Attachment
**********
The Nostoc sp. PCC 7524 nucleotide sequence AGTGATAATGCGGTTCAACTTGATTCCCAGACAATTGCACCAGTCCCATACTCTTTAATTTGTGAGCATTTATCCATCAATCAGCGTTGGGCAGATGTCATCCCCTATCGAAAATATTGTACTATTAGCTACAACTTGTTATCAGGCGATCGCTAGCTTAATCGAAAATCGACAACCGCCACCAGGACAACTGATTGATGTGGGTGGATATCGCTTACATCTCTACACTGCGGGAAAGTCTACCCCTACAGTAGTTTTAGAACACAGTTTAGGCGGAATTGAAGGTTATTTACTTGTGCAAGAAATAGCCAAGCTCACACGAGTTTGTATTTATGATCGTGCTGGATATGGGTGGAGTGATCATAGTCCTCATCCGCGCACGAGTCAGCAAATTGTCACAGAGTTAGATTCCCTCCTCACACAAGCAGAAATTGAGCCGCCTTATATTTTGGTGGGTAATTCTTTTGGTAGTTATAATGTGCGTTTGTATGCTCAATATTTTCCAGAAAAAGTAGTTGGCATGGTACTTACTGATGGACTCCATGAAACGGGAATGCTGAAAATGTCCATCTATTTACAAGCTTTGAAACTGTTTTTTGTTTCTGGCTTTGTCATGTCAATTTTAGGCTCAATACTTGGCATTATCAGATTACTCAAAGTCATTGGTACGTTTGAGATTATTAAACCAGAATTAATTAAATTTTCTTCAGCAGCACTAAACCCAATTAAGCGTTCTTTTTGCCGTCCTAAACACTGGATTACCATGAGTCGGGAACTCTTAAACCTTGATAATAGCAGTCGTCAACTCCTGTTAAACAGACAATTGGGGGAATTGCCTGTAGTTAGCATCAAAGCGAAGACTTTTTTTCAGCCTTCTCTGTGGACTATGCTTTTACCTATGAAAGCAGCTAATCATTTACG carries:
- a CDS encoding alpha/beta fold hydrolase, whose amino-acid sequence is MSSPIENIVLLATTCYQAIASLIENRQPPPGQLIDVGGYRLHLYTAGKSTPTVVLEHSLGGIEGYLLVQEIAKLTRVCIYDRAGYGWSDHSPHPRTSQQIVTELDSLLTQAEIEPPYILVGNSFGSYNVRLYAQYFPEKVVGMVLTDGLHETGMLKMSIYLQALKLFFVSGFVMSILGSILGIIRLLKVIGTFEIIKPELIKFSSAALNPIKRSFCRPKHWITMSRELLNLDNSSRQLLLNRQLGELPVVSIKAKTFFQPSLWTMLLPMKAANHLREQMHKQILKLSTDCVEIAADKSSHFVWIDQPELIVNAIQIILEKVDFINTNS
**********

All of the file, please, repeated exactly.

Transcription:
The Nostoc sp. PCC 7524 nucleotide sequence AGTGATAATGCGGTTCAACTTGATTCCCAGACAATTGCACCAGTCCCATACTCTTTAATTTGTGAGCATTTATCCATCAATCAGCGTTGGGCAGATGTCATCCCCTATCGAAAATATTGTACTATTAGCTACAACTTGTTATCAGGCGATCGCTAGCTTAATCGAAAATCGACAACCGCCACCAGGACAACTGATTGATGTGGGTGGATATCGCTTACATCTCTACACTGCGGGAAAGTCTACCCCTACAGTAGTTTTAGAACACAGTTTAGGCGGAATTGAAGGTTATTTACTTGTGCAAGAAATAGCCAAGCTCACACGAGTTTGTATTTATGATCGTGCTGGATATGGGTGGAGTGATCATAGTCCTCATCCGCGCACGAGTCAGCAAATTGTCACAGAGTTAGATTCCCTCCTCACACAAGCAGAAATTGAGCCGCCTTATATTTTGGTGGGTAATTCTTTTGGTAGTTATAATGTGCGTTTGTATGCTCAATATTTTCCAGAAAAAGTAGTTGGCATGGTACTTACTGATGGACTCCATGAAACGGGAATGCTGAAAATGTCCATCTATTTACAAGCTTTGAAACTGTTTTTTGTTTCTGGCTTTGTCATGTCAATTTTAGGCTCAATACTTGGCATTATCAGATTACTCAAAGTCATTGGTACGTTTGAGATTATTAAACCAGAATTAATTAAATTTTCTTCAGCAGCACTAAACCCAATTAAGCGTTCTTTTTGCCGTCCTAAACACTGGATTACCATGAGTCGGGAACTCTTAAACCTTGATAATAGCAGTCGTCAACTCCTGTTAAACAGACAATTGGGGGAATTGCCTGTAGTTAGCATCAAAGCGAAGACTTTTTTTCAGCCTTCTCTGTGGACTATGCTTTTACCTATGAAAGCAGCTAATCATTTACG carries:
- a CDS encoding alpha/beta fold hydrolase, whose amino-acid sequence is MSSPIENIVLLATTCYQAIASLIENRQPPPGQLIDVGGYRLHLYTAGKSTPTVVLEHSLGGIEGYLLVQEIAKLTRVCIYDRAGYGWSDHSPHPRTSQQIVTELDSLLTQAEIEPPYILVGNSFGSYNVRLYAQYFPEKVVGMVLTDGLHETGMLKMSIYLQALKLFFVSGFVMSILGSILGIIRLLKVIGTFEIIKPELIKFSSAALNPIKRSFCRPKHWITMSRELLNLDNSSRQLLLNRQLGELPVVSIKAKTFFQPSLWTMLLPMKAANHLREQMHKQILKLSTDCVEIAADKSSHFVWIDQPELIVNAIQIILEKVDFINTNS